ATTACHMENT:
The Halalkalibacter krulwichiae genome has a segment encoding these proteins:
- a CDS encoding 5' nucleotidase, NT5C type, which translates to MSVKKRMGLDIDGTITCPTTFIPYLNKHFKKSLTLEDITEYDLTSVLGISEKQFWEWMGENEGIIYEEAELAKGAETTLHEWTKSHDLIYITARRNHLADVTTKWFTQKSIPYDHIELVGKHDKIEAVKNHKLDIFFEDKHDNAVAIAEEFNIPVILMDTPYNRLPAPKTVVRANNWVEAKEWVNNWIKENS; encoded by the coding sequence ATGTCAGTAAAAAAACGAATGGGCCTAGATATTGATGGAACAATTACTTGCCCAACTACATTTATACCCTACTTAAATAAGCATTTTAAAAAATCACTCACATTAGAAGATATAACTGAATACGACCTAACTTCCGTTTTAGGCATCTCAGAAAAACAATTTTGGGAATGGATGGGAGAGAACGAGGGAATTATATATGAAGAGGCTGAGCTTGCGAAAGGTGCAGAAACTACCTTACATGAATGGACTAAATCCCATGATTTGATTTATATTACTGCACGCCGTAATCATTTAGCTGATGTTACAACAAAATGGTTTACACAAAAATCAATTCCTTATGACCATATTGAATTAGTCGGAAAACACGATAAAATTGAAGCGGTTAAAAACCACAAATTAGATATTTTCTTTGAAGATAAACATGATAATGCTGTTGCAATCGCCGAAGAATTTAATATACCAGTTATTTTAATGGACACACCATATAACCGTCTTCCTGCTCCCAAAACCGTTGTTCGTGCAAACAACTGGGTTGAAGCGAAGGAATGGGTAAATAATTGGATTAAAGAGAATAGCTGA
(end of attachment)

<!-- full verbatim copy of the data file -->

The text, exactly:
The Halalkalibacter krulwichiae genome has a segment encoding these proteins:
- a CDS encoding 5' nucleotidase, NT5C type, which translates to MSVKKRMGLDIDGTITCPTTFIPYLNKHFKKSLTLEDITEYDLTSVLGISEKQFWEWMGENEGIIYEEAELAKGAETTLHEWTKSHDLIYITARRNHLADVTTKWFTQKSIPYDHIELVGKHDKIEAVKNHKLDIFFEDKHDNAVAIAEEFNIPVILMDTPYNRLPAPKTVVRANNWVEAKEWVNNWIKENS; encoded by the coding sequence ATGTCAGTAAAAAAACGAATGGGCCTAGATATTGATGGAACAATTACTTGCCCAACTACATTTATACCCTACTTAAATAAGCATTTTAAAAAATCACTCACATTAGAAGATATAACTGAATACGACCTAACTTCCGTTTTAGGCATCTCAGAAAAACAATTTTGGGAATGGATGGGAGAGAACGAGGGAATTATATATGAAGAGGCTGAGCTTGCGAAAGGTGCAGAAACTACCTTACATGAATGGACTAAATCCCATGATTTGATTTATATTACTGCACGCCGTAATCATTTAGCTGATGTTACAACAAAATGGTTTACACAAAAATCAATTCCTTATGACCATATTGAATTAGTCGGAAAACACGATAAAATTGAAGCGGTTAAAAACCACAAATTAGATATTTTCTTTGAAGATAAACATGATAATGCTGTTGCAATCGCCGAAGAATTTAATATACCAGTTATTTTAATGGACACACCATATAACCGTCTTCCTGCTCCCAAAACCGTTGTTCGTGCAAACAACTGGGTTGAAGCGAAGGAATGGGTAAATAATTGGATTAAAGAGAATAGCTGA